Homer Erekson, the dean of the Neeley School of Business, will speak about the value of a liberal arts education on Wednesday at an event celebrating the 40th anniversary of the oldest academic honor society in America, Phi Beta Kappa.
According to the Neeley School of Business website, Erekson graduated from TCU in 1974 and was a member of the honor society when he was an undergraduate.
Erekson said he was excited about speaking Wednesday and that he worked hard on his presentation, titled, “Learning the Price of Everything, and the Value of Nothing.”
“There’s something more than just measuring what we do and care about in life by dollar signs,” Erekson said. “Liberal education is fundamentally built on relationships.”
He also mentioned the importance of not measuring success in life based on financial achievement, but on the acquisition of knowledge.
Phi Beta Kappa President Linda Hughes said the society was founded at the College of William and Mary in 1776 and is the nation’s oldest honor society. She said the honor society was devoted to the liberal arts and the thoughtful reflection of knowledge and the contemporary world.
The historical society honors excellence, academic performance and scholarship, and its function is to provide an occasion and a means to pay tribute to those who value those ideas, Hughes said.
“It is testimony to what is perceived to be the academic quality of TCU,” she said.
Hughes said undergraduate qualifications for the honor society included majoring in the liberal arts or sciences and completing several rigorous courses.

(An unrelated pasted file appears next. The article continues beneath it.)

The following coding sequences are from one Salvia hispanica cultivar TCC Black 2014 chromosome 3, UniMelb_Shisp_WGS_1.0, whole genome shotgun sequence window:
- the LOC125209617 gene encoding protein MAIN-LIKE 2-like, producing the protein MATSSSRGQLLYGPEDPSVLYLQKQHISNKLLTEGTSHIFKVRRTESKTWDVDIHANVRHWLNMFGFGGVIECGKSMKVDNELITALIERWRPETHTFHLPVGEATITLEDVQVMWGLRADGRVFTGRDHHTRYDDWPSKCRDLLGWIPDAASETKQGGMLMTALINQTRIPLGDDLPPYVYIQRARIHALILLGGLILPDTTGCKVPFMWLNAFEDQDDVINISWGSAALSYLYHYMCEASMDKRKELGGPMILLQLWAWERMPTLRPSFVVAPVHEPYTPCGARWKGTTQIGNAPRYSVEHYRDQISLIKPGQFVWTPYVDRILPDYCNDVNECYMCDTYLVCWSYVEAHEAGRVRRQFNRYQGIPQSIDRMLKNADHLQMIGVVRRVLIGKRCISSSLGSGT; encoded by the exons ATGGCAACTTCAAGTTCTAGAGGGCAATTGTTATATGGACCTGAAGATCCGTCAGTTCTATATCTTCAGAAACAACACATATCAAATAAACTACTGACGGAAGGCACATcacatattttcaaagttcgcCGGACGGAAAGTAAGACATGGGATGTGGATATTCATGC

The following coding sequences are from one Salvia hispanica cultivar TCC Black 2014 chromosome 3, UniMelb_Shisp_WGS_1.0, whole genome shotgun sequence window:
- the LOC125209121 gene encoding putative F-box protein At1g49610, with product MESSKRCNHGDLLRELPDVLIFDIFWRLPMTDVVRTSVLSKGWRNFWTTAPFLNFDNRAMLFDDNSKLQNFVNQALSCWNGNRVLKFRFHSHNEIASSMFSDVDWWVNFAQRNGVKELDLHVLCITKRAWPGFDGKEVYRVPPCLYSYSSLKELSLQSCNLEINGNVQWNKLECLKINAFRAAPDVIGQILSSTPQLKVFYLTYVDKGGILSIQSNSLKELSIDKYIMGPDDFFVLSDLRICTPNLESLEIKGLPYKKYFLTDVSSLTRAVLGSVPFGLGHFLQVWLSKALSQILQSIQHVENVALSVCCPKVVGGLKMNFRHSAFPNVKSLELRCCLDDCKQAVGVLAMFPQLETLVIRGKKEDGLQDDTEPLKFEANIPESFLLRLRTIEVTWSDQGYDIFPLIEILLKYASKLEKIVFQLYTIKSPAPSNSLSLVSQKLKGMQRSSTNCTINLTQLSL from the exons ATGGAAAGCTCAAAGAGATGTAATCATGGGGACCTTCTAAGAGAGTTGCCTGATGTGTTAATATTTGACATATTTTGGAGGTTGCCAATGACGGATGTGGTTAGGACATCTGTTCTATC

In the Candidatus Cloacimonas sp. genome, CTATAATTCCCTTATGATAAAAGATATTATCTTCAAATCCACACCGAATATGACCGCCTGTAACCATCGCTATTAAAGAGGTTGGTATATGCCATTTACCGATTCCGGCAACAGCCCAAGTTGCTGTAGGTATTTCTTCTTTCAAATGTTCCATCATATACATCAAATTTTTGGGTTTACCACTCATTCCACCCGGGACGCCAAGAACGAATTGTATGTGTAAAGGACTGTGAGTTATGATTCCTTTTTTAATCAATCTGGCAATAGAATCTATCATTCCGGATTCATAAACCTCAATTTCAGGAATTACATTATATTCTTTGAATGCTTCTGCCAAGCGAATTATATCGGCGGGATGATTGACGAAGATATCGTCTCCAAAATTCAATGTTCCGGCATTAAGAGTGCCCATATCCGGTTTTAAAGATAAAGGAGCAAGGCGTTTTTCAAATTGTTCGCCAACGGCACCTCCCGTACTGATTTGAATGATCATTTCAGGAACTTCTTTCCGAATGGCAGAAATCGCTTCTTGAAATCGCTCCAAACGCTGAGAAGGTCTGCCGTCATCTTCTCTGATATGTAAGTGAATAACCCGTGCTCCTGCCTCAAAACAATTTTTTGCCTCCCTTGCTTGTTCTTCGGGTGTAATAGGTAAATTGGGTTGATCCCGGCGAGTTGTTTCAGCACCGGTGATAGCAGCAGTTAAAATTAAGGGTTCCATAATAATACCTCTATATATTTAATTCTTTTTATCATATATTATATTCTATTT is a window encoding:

Senior religion major Caroline Hamilton said she was surprised when she got invited as a junior because only seniors usually were inducted.
“I was kind of in shock, and it took a while to sink in,” Hamilton said.
Hamilton said she was one of two current students at TCU who were in Phi Beta Kappa.
Hughes said students received scholarship opportunities and that the honor society also gave out humanities and fellows awards to those who displayed outstanding social work.
Hamilton said it was an honor to be selected to join the society and that she was looking forward to the anniversary.
“I will be attending, which will probably be a little strange ’cause I will be the youngest person in the room,” she said. “But it’s always an honor to be in a room with other people who have been recognized as great people in their field.”
Phi Beta Kappa 40th anniversary at TCU
When: 6 p.m. today
Where: Brown-Lupton University Union Ballroom